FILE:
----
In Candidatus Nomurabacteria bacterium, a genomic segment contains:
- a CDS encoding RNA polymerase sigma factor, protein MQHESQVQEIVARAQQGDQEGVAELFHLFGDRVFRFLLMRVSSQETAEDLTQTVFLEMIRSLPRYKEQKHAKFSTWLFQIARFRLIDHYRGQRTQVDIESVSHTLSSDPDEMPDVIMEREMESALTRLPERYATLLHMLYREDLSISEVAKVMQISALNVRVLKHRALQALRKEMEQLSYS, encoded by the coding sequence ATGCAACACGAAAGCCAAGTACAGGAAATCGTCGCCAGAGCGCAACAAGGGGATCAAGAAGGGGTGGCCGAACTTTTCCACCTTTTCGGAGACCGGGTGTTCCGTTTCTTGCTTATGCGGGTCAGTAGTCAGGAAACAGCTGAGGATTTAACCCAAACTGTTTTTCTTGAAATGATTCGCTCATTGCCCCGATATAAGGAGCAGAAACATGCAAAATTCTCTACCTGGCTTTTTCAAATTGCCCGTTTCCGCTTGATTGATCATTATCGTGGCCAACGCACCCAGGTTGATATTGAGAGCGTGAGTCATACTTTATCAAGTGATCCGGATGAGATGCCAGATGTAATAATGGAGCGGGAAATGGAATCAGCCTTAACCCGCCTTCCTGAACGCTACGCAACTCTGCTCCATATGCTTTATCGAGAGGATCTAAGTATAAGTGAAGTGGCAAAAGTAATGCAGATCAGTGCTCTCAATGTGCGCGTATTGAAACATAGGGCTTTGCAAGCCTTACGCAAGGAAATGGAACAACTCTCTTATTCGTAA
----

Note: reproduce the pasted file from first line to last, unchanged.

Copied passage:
In Candidatus Nomurabacteria bacterium, a genomic segment contains:
- a CDS encoding RNA polymerase sigma factor, protein MQHESQVQEIVARAQQGDQEGVAELFHLFGDRVFRFLLMRVSSQETAEDLTQTVFLEMIRSLPRYKEQKHAKFSTWLFQIARFRLIDHYRGQRTQVDIESVSHTLSSDPDEMPDVIMEREMESALTRLPERYATLLHMLYREDLSISEVAKVMQISALNVRVLKHRALQALRKEMEQLSYS, encoded by the coding sequence ATGCAACACGAAAGCCAAGTACAGGAAATCGTCGCCAGAGCGCAACAAGGGGATCAAGAAGGGGTGGCCGAACTTTTCCACCTTTTCGGAGACCGGGTGTTCCGTTTCTTGCTTATGCGGGTCAGTAGTCAGGAAACAGCTGAGGATTTAACCCAAACTGTTTTTCTTGAAATGATTCGCTCATTGCCCCGATATAAGGAGCAGAAACATGCAAAATTCTCTACCTGGCTTTTTCAAATTGCCCGTTTCCGCTTGATTGATCATTATCGTGGCCAACGCACCCAGGTTGATATTGAGAGCGTGAGTCATACTTTATCAAGTGATCCGGATGAGATGCCAGATGTAATAATGGAGCGGGAAATGGAATCAGCCTTAACCCGCCTTCCTGAACGCTACGCAACTCTGCTCCATATGCTTTATCGAGAGGATCTAAGTATAAGTGAAGTGGCAAAAGTAATGCAGATCAGTGCTCTCAATGTGCGCGTATTGAAACATAGGGCTTTGCAAGCCTTACGCAAGGAAATGGAACAACTCTCTTATTCGTAA